sterling

Reference:
Sterling Chemistry Laboratory, Yale College, New Haven. The front of the building is much nicer than the back.

swampscott

Reference:
144 Beach Bluff Avenue, Swampscott, Massachusetts. Plath baby-sat for the Mayo's during the summer of 1951.

swampscott1

Reference:
144 Beach Bluff Avenue, Swampscott, Massachusetts. The lawn looking towards the Atlantic.
See Plath's Journals, pages 67-68.

swampscott2

Reference:
144 Beach Bluff Avenue, Swampscott, Massachusetts. The front door faces west, away from the sea.

swampscott3

Reference:
144 Beach Bluff Avenue, Swampscott, Massachusetts. Taken from a plane, the red arrow points to the house and lawn.

childrens_island

Reference:
Looking towards Children's Island from the tip of Marblehead Neck. See Plath's poem "The Babysitters".

47_cypress

Reference:
47 Cypress Road, Wellesley, Massachusetts. The Norton family home.

the_belmont

Reference:
The Belmont Hotel, West Harwich, Cape Code. Plath was a waitress here briefly during the summer of 1952. See her Journals and Letters Home.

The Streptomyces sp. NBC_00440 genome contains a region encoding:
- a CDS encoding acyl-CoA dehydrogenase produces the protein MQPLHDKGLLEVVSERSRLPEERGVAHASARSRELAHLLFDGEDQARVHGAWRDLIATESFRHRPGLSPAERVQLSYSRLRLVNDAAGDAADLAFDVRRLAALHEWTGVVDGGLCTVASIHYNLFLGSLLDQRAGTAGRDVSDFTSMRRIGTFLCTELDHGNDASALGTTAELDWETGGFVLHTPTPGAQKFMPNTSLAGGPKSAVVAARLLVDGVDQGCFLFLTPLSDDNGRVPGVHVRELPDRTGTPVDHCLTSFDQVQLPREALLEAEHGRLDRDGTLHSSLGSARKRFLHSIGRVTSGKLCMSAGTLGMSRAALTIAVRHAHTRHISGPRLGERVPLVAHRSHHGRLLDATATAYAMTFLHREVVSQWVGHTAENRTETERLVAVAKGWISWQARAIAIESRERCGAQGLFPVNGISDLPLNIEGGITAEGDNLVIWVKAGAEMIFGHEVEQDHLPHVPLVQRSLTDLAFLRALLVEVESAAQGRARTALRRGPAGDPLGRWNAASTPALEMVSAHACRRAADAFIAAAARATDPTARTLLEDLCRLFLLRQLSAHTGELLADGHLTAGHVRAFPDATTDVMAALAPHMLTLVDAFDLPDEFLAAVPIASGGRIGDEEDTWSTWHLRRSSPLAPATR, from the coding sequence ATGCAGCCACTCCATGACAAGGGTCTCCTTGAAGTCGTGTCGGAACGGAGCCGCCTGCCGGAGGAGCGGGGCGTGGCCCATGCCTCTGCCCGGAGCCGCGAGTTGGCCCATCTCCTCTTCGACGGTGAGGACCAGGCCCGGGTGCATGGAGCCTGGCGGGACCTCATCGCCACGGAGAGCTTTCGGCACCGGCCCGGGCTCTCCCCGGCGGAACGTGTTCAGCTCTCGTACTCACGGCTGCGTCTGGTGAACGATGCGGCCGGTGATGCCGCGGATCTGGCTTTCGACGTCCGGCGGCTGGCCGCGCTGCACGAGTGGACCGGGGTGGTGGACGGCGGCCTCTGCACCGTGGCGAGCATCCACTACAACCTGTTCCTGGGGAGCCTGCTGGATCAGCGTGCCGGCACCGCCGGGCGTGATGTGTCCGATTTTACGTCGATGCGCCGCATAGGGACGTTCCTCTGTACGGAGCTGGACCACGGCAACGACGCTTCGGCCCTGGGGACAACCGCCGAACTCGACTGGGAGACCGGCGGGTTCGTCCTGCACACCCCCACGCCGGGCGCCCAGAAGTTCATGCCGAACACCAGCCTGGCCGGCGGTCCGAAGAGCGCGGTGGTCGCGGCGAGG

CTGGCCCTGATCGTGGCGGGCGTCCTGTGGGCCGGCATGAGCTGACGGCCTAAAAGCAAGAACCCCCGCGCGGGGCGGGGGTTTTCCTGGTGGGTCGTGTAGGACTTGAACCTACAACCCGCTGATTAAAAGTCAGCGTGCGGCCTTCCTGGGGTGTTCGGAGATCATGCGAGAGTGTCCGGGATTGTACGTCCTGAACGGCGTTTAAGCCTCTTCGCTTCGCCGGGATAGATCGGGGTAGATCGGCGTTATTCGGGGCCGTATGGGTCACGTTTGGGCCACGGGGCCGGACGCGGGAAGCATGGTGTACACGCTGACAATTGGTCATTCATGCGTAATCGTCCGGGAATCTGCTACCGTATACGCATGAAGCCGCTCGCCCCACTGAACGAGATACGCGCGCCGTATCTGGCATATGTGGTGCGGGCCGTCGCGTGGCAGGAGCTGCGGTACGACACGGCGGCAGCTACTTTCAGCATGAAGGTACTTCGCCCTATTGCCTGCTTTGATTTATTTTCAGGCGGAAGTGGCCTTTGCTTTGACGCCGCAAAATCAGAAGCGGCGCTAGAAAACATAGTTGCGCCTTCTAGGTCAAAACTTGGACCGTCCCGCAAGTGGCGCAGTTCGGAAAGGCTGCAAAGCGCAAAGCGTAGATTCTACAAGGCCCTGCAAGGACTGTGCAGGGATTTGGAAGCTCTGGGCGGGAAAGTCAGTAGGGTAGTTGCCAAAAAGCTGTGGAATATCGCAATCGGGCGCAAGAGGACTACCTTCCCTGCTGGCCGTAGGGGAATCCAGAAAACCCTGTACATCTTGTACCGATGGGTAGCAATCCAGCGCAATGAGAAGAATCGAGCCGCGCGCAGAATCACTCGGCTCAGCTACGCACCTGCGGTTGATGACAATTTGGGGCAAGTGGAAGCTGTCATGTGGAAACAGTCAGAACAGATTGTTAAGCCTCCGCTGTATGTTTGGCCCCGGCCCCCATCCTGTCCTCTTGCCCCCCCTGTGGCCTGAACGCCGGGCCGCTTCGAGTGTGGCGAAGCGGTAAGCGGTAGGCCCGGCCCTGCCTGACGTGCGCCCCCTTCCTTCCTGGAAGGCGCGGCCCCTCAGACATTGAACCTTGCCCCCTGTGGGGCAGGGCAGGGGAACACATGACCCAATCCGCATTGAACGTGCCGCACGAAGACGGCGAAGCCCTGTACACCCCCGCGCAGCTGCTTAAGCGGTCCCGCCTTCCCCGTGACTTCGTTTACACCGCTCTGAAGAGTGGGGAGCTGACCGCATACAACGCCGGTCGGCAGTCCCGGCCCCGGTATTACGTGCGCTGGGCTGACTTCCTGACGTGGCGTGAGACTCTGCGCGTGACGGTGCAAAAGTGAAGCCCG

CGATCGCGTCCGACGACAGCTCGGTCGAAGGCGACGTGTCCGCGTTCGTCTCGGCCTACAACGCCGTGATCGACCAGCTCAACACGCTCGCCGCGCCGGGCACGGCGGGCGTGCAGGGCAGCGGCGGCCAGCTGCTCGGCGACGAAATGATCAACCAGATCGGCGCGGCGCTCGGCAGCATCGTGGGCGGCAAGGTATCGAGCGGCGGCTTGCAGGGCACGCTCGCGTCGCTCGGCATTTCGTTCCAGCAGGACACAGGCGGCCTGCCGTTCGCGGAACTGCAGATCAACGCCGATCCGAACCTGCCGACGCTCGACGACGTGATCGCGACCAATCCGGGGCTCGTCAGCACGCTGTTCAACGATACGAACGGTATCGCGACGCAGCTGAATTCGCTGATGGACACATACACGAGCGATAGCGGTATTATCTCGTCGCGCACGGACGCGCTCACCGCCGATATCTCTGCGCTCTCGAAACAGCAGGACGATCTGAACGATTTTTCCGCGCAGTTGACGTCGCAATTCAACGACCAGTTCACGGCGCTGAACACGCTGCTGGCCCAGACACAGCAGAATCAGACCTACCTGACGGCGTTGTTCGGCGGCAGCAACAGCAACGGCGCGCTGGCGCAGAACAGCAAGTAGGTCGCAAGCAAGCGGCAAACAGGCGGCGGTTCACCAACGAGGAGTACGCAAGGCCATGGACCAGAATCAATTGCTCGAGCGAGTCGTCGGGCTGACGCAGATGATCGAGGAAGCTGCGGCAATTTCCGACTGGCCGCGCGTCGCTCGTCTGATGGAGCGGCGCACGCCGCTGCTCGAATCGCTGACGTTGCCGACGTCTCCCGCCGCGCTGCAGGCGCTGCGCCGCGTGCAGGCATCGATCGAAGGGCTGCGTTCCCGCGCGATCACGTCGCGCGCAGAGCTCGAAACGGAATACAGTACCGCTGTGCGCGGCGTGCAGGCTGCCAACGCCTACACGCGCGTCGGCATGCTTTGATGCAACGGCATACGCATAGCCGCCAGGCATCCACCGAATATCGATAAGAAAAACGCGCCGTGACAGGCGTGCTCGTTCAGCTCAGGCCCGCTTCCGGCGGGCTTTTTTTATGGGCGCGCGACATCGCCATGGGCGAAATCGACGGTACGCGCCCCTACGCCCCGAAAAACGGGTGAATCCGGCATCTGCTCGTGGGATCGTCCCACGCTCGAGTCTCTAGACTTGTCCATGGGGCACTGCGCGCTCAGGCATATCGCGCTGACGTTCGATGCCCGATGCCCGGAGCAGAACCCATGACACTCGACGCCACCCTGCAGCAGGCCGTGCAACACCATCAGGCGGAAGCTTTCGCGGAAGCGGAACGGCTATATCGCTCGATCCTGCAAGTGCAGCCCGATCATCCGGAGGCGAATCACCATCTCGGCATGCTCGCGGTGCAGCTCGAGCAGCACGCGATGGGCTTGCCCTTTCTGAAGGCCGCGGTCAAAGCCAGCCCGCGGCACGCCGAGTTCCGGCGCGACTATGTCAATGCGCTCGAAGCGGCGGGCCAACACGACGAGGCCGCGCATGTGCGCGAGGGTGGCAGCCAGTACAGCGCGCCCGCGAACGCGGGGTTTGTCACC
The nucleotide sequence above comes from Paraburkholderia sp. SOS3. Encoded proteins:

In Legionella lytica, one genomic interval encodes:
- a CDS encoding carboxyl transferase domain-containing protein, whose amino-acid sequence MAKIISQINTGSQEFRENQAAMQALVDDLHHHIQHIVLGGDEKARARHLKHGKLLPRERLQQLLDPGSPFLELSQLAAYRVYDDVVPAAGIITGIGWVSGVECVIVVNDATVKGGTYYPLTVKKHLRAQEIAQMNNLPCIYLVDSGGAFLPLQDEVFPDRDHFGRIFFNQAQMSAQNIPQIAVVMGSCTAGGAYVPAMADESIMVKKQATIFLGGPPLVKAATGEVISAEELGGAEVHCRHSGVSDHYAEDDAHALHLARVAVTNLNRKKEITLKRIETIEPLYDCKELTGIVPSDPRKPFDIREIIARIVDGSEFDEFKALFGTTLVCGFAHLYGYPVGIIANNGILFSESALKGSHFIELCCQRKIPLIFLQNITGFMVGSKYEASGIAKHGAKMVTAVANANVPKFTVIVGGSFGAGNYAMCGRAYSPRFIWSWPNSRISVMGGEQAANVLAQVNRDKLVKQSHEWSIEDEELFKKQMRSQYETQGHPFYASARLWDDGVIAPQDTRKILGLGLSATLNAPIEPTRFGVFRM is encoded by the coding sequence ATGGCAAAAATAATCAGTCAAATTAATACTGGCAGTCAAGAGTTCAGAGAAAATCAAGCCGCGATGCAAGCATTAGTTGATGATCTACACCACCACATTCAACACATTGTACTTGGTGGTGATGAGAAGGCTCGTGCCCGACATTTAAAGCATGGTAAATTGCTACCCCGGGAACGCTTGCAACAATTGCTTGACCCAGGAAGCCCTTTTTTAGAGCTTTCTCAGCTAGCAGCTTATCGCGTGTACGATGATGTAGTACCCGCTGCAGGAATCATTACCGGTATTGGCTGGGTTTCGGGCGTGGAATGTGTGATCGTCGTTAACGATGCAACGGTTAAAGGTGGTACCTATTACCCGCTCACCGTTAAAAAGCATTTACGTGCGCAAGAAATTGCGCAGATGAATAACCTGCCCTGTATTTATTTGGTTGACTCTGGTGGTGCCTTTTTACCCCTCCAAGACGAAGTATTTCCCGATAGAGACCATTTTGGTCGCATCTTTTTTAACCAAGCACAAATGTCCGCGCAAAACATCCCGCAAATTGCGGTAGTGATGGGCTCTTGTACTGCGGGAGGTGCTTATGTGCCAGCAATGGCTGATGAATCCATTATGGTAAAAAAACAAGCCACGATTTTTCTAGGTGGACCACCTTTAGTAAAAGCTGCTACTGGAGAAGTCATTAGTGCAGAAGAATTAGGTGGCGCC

belmont_site

Reference:
Site of the Belmont Hotel, West Harwich, Cape Cod. Now condominiums, The Belmont Hotel stood here.

belmont_beach

Reference:
Now the beach is private, but once Plath likely swam here.

bay_lane

Reference:
Bay Lane, Chatham, Massachusetts. Plath was a mother's helper for the Cantor family at a house on this lane later in the summer of 1952.

chatham_bars

Reference:
The beach near Bay Lane. Plath took the Cantor children here.

14_wright_street

Reference:
14 Wright Street, Cambridge, Massachusetts. Residence of May Sarton. Plath interviewed Elizabeth Bowen here for Mademoiselle on 26 May 1953.

barbizon

Reference:
The Barbizon Hotel, 63rd and Lexington, New York, New York. Plath resided here from 1 to 27 June 1953 in room 1511.

barbizon1

Reference:
The Barbizon Hotel, New York. Plath renamed the hotel "The Amazon" in her novel, The Bell Jar.

575_madison

Reference:
575 Madison Avenue, New York, New York. The location of Mademoiselle's offices when Plath was Guest Editor in June 1953.

egg_rock

Reference:
Egg Rock, off Nahant, Massachusetts. See Plath's poem "Suicide Off Egg Rock" and The Bell Jar, Chapter 13.

egg_rock_1

Reference:
Egg Rock. From Long Beach, Lynn, Mass.

valleyhead3

Reference: